Spartan warriors do battle in bloody scenes

Category: 300 Reviews | Posted by: admin
Article Date: April 5, 2007 | Publication: The Courier Mail (Australia) | Author: Rodney Chester
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Copyright 2007 Nationwide News Pty Limited
300 (MA) ***

IT'S ridiculous to protest that Zack Snyder's film 300 is not historically accurate. This is a film based on a comic book and it doesn't even stay true to that.

The 300 referred to in the title are the 300 Spartan warriors led by King Leonidas who, in 480BC, made a heroic stand at a narrow mountain pass against the might of the enormous Persian army.

The tale has been told before on the big screen in the 1962 film The 300 Spartans with Richard Egan, but Snyder has taken his interpretation from the graphic novel by Frank Miller of Sin City fame.

To retain the look of a graphic novel, the entire film has been shot in a studio in front of a green screen, with the background added with a colour palette that defies description. It's not black and white like Sin City, nor is it washed out. Snyder calls the colour balance ''crushed'' although I think ''trippy'' is closer to the heart of it. Gerard Butler (who played the bloke in the mask in the film of Andrew Lloyd Webber's Phantom of the Opera ) is Leonidas, a Spartan king who believes that nothing is better than an honourable death on a battlefield.

When a Persian messenger arrives at Leonidas's house, demanding that the Spartans pledge allegiance to the Persian king Xerxes (Rodrigo Santoro), Leonidas delivers his response with his sword.

Sparta, as we are reminded in the background story that begins this tale, is a brutal land where only perfectly formed children are allowed to survive, and those who do are bred to become the ultimate warriors. So, you would expect that all of Sparta would follow Leonidas into battle against the invaders.

And that's what Leonidas expects, too, until he goes through what equates to parliamentary debate, namely consulting a bunch of freaky looking priests who govern the rules of the land, with the outcome dictated by the size of the bribe served up and the mutterings of a sex slave.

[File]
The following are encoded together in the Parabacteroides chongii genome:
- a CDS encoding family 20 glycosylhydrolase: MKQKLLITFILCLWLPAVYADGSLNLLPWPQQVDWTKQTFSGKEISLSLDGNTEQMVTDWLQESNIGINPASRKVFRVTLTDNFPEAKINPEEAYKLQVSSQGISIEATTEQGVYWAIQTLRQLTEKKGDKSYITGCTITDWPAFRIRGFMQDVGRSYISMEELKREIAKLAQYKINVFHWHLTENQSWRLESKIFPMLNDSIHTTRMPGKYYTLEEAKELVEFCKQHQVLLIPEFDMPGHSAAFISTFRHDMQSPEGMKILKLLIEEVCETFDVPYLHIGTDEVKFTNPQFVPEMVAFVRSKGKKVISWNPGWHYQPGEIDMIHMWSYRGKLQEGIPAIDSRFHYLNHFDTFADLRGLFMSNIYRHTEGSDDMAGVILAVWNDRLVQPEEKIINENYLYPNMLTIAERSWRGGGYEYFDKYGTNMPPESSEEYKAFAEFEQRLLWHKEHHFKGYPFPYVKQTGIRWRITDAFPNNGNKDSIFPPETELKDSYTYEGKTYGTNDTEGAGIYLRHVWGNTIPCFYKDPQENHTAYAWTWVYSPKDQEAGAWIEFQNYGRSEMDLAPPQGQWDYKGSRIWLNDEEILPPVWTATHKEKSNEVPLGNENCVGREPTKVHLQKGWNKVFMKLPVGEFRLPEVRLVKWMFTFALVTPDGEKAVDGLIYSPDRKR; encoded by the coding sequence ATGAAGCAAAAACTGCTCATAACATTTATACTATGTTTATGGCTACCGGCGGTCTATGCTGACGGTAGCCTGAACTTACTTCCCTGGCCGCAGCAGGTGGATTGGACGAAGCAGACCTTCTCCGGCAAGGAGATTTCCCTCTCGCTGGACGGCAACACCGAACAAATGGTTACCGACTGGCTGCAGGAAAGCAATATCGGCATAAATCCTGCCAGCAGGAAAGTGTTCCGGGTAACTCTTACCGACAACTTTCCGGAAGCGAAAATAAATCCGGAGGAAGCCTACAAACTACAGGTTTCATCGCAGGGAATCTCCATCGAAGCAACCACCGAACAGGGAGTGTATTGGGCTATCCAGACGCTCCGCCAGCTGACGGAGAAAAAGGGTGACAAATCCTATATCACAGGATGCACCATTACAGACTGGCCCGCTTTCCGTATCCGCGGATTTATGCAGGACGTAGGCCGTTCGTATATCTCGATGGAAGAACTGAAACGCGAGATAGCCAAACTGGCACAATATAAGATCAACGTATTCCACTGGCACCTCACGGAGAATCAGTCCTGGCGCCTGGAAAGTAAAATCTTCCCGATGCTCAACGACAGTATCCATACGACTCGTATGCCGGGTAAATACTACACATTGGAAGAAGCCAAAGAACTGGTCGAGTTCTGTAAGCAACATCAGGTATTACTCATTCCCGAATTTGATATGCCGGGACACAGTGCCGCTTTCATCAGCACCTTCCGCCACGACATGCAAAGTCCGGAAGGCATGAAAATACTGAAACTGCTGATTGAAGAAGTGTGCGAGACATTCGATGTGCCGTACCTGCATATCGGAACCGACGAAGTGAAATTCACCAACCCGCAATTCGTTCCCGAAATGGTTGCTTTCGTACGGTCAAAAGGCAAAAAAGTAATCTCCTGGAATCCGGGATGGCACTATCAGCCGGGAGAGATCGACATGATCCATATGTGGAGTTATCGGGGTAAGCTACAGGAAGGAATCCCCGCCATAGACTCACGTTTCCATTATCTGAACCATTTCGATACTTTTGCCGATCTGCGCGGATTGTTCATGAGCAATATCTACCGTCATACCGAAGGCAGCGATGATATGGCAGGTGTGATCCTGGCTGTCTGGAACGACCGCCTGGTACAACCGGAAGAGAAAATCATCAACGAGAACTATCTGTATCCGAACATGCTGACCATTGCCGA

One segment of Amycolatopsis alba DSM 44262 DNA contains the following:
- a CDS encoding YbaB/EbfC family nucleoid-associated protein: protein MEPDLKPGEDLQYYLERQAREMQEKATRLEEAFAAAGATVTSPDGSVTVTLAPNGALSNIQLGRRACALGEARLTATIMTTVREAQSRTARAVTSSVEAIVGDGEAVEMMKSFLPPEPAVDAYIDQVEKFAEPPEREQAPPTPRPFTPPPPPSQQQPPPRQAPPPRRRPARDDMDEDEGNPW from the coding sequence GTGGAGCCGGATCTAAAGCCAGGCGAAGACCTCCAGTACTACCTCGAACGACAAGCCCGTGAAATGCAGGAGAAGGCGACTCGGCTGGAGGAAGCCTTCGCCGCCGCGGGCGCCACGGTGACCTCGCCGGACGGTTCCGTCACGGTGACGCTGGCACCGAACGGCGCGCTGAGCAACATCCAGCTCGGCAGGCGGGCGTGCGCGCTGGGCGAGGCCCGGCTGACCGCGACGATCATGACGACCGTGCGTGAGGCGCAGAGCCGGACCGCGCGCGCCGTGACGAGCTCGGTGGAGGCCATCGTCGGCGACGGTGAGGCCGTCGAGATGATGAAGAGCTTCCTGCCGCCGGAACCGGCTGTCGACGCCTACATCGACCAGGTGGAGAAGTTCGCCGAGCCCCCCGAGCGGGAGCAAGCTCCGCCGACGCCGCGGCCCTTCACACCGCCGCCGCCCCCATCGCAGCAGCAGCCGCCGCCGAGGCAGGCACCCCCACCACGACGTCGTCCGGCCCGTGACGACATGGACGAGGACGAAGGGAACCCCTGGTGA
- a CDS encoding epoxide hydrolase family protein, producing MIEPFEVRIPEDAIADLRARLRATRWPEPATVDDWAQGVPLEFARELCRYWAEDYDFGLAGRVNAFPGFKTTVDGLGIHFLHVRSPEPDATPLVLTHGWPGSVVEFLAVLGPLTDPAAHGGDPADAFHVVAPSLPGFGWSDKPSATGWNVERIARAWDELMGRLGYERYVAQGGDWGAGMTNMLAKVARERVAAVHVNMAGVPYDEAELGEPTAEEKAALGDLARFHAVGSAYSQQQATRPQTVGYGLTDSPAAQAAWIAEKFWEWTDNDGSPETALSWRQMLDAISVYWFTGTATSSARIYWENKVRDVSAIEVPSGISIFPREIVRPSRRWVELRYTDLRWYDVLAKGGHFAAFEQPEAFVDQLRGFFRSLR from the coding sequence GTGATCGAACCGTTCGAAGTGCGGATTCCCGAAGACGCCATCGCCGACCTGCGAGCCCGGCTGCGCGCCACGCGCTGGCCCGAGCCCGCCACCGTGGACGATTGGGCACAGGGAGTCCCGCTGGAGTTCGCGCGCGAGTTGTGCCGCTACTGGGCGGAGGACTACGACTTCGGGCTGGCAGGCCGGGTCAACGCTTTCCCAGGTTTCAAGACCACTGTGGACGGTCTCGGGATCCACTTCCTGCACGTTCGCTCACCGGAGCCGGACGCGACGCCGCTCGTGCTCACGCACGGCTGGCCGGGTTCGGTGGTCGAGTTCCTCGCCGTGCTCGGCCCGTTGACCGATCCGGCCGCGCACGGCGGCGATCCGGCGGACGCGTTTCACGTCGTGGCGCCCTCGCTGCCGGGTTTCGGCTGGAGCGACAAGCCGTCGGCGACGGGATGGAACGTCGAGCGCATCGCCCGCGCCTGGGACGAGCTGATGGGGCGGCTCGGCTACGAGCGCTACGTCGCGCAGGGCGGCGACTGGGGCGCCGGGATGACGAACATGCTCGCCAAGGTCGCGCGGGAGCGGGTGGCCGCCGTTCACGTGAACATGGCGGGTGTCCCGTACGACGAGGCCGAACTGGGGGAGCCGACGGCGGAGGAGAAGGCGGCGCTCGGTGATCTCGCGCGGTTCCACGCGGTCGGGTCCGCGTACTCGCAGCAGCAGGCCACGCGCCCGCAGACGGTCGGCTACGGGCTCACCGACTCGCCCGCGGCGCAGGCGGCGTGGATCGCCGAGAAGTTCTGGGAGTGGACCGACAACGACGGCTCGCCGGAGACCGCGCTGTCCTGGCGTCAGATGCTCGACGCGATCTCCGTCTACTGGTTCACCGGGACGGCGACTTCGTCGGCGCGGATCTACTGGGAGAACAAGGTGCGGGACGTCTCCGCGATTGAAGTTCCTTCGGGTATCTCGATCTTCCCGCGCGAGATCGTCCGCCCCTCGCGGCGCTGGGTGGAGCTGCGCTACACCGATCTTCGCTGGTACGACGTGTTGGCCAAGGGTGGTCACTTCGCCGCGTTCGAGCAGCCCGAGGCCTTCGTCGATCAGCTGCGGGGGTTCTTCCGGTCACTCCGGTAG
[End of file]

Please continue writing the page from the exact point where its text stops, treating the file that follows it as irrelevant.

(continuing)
He can't take his army into battle, but he can take 300 of his closest friends. What follows is a series of battle scenes as the determined group of men fighting for their freedom take on everything that Xerxes can throw at them.

And he can throw a lot, with the Persian army in this version having at its disposal a giant, rampaging rhino and armoured elephants, and gold-masked ninjas. Hard to believe? No harder than Xerxes himself, who is a towering figure of about 4m tall -- clearly they bred them well in those days.

Leonidas's brave 300 includes a beefed up David Wenham as Dilios, the narrator of the story who presents his lines with both feeling and a rather funny accent.

And Wenham is not the only actor who has been chiselled into the physique of a Greek god for this film. Just about every scene looks like it could be a cover of a men's health magazine, with abdominal muscles in abundance.

Snyder also diverts from the novel in beefing up the role of Queen Gorgo (Lena Headey), who sends her husband off to war with the advice to come back carrying his shield or being carried on it.

The fight scenes, which make up most of the story, range from the spectacular to the repetitive, and the dialogue, which sticks perhaps too closely to the sources (both historical and Miller's version), at times resembles lines you might hear in an episode of Thank God You're Here.

But you don't go and see a movie like 300 for the conversation. This is a spectacular vision of a good old-fashioned battle, with arrows blocking out the sun (''We'll fight in the shade,'' Leonidas says defiantly) and limbs being lopped off by the thousands.

300 is not an epic; it's just a simple action-man flick. Times 300. (116 min)